I CAN still remember the fear and excitement of that fateful Sunday of September 2005, when I went to the St. Raymund’s Building to attend what was then called as the first Varsitarian Literary Workshop. Being my very first workshop, I had no idea what to expect. A friend from the Thomasian Writers Guild told me that workshops are not for the faint-hearted. I was in my sophomore year then, fresh from passing the cut-off grade in the College of Nursing and eager to explore what the whole University has in store for me. Little did I know that this would start my three-year affair with the workshop.

When I arrived at Room 101 of St. Raymund’s, I was given a name tag and a file case containing a ballpen, pencil, blank papers, and manuscripts, which I supposed were the works of my co-fellows. I also got hold of the schedule, and, much to my horror, right after the first lecture that day, my short story would kick off the workshop proper. Talk about being the sacrificial lamb. I could barely eat the free Tinapayan mamon during the morning break.

The slaughter began. We started off by reading the first few paragraphs of my piece. I kept my head bowed and my eyes glued to my story, lest I give out the fact that I was the author of the story currently being butchered. It felt like I was in elementary class again, anxiously waiting for my name to be called in the graded recitation, as my monster of a teacher shuffles the index cards greedily. Except that that time, I was not a child anymore. It was not even a graded recitation, just a workshop-slash-critiquing session that I brought upon myself by joining in the first place.

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It was a good thing that the panelists were nice and gentle with their words, pointing out the good points first (“This is probably the cleanest story here,” “I like the metaphor of the river and the boatman,” “The story flows because of the smooth transitions.”) before proceeding with the not so pleasant stuff. My story got average, bordering to good, comments from the panelists and the fellows, with the worst comment being, “There is no conflict here!” from one of the panelists, Zack Linmark. Ouch.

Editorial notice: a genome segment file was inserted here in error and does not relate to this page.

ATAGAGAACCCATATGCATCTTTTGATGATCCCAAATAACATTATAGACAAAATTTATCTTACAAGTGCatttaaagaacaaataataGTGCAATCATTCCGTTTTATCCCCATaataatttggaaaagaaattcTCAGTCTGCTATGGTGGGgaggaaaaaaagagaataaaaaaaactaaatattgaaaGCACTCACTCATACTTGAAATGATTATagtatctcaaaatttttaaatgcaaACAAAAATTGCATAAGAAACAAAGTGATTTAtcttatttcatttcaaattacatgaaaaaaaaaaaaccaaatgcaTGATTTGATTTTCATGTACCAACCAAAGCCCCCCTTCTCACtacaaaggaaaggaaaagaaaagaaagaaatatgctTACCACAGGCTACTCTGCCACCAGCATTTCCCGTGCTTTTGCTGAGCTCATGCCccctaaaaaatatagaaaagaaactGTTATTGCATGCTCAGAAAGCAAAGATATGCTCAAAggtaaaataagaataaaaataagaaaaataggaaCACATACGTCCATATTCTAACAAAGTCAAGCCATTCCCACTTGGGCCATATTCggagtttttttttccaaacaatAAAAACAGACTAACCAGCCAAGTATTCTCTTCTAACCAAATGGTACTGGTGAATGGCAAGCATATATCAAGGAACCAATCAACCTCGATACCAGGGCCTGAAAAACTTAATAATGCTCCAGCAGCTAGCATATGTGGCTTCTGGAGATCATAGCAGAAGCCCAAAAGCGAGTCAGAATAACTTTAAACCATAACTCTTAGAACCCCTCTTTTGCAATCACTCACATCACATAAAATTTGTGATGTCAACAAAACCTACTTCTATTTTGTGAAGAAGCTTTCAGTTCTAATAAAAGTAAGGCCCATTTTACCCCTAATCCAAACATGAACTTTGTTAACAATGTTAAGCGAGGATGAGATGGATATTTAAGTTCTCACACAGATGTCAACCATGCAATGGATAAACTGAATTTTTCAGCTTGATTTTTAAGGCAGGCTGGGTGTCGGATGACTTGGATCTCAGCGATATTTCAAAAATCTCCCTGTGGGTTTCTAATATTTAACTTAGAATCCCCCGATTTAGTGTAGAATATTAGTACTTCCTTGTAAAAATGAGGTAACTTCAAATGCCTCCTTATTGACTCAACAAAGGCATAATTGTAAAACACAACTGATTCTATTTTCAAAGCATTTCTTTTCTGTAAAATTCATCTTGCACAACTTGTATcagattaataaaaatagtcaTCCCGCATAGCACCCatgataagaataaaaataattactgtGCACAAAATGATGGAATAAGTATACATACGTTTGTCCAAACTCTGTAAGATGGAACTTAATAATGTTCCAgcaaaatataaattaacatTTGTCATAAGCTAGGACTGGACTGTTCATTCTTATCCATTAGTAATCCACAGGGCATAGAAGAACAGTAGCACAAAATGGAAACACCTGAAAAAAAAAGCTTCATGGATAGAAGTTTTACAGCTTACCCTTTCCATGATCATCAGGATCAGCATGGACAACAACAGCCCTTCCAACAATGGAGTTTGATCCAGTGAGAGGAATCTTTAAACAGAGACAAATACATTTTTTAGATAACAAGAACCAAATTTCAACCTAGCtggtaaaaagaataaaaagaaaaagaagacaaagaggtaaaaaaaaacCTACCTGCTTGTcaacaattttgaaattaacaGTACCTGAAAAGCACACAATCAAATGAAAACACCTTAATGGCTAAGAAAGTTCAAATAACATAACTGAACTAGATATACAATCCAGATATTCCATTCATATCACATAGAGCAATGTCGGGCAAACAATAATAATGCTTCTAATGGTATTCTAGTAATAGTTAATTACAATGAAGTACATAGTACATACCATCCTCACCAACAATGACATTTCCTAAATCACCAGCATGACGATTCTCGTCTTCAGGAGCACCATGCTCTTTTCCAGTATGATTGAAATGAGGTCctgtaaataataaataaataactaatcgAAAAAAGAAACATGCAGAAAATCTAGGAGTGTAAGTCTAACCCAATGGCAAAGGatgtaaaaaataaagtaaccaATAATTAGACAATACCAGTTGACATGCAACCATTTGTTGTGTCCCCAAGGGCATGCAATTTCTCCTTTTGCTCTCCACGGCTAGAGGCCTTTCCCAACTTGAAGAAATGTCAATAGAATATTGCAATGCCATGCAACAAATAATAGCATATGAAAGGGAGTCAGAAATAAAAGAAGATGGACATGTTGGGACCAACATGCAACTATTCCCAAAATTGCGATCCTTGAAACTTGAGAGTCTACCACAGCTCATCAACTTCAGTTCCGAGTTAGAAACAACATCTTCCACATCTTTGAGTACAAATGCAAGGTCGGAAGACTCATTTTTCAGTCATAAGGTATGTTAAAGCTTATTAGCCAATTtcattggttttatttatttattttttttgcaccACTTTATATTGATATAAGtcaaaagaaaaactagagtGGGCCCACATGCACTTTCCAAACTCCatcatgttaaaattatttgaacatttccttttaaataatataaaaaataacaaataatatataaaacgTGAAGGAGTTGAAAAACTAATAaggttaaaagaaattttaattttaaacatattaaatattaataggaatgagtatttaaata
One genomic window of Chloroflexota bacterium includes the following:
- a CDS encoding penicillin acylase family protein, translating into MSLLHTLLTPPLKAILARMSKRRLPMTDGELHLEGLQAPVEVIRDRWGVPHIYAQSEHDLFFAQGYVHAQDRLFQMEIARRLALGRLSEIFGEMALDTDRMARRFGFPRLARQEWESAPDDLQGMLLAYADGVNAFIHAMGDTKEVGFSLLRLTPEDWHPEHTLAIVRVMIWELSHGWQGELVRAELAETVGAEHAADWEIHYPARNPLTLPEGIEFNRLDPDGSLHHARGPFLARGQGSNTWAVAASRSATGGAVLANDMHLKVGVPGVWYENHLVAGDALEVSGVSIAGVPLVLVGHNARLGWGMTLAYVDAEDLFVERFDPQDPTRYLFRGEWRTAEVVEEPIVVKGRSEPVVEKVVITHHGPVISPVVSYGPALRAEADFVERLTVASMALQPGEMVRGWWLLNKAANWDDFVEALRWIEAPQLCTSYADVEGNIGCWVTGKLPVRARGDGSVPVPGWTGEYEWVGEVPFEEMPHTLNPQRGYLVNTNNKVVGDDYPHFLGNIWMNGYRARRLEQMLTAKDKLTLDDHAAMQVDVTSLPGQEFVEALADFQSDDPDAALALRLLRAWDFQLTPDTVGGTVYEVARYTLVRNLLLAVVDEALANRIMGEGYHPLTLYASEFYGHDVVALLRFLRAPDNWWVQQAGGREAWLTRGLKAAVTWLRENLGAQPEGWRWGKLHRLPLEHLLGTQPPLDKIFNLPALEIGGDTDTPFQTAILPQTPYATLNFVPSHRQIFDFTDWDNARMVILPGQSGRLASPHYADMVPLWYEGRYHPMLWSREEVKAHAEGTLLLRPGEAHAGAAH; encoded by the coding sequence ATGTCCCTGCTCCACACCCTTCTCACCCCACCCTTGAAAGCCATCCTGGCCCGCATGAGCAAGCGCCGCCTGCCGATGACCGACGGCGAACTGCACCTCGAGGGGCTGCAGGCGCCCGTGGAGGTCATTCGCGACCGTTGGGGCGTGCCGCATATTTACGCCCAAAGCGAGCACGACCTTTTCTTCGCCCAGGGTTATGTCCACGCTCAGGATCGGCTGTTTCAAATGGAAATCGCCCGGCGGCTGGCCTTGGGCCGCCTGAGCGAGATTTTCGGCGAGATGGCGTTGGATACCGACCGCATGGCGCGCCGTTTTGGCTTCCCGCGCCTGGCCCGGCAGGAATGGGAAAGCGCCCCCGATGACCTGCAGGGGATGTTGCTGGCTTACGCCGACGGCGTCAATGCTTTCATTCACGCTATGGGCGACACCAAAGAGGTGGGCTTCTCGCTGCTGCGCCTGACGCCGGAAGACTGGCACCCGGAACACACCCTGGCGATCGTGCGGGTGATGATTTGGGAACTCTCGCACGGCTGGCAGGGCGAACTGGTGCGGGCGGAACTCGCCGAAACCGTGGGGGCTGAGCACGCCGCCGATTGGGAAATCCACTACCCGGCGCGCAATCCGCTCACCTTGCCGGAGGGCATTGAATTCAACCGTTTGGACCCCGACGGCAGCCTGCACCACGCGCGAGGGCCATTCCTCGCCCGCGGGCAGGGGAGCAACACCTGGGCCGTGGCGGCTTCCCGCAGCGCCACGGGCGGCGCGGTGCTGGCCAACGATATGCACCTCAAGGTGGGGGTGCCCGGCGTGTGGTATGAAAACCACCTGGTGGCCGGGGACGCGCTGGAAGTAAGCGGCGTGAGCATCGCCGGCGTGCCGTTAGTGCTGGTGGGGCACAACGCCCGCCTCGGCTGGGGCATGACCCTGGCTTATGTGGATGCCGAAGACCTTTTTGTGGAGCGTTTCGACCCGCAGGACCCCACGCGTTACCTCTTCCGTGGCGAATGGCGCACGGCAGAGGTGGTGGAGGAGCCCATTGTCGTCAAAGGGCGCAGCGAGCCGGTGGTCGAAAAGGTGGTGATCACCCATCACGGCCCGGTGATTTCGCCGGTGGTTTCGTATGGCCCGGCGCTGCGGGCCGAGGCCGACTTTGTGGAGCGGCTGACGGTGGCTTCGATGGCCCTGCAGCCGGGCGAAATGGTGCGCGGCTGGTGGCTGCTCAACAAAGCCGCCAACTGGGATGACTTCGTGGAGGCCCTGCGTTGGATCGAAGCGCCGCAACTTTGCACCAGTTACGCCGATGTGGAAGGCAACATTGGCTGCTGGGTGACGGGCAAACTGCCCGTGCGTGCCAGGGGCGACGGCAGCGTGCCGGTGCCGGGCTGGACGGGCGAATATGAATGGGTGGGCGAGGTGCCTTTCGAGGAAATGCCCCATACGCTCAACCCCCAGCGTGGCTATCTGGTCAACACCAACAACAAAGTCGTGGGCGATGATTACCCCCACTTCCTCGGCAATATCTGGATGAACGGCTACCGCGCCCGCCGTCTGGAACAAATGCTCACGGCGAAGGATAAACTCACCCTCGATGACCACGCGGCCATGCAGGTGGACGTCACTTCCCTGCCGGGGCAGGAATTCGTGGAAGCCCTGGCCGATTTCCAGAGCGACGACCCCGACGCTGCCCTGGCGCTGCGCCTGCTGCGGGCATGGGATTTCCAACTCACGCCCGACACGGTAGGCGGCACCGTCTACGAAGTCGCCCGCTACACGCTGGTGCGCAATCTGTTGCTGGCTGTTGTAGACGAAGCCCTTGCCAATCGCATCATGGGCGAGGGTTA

But if there was one thing that I had learned from my foremost workshop, it was that I needed to toughen up and not get affected by the comments directed to my piece. “Kill your babies,” as Melendez told us. After all, writing does not stop with writing alone. The revision process is even longer. Revising is like rearing a child: as much as you love him, you have to discipline him so as to bring out the best in him.

And who would have thought that my connection with the workshop would last for two more years? The following year, having entered the Varsitarian as a literary writer, I was given the task of being the assistant chairperson of the workshop, and this year, its chairperson.

Today, the three-year-old workshop has evolved from catering to essay and fiction into focusing on fiction alone, reportedly the Thomasian writer’s waterloo. Thus, this year, it was renamed as the Varsitarian Fiction Workshop. After the recently concluded workshop, regular panelist Jun Cruz Reyes told me that he appreciates the Varsitarian’s effort of trying to heal the ailing state of fiction in the University. Indeed, the workshop had been doing its job of producing Ustetika winners every year, including last year’s Rector’s Literary Award recipent, Samuel Medenilla. This year’s batch of Ustetika winners remains to be seen, but I am keeping my hopes up that the fellows of the third Varsitarian Fiction Workshop will shine through this December.

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***

To the 2007 fellows of the Varsitarian Fiction Workshop, my heartfelt congratulations for your enthusiastic participation and audacity to face and accept the straightforward criticisms from this year’s panelists. The future of Thomasian fiction rests upon you.

Also, the third Varsitarian Fiction Workshop would not have been possible if not for this year’s panelists, whose unwavering support and guidance continues to hone the talents that may someday revive the glory of Thomasian fiction.

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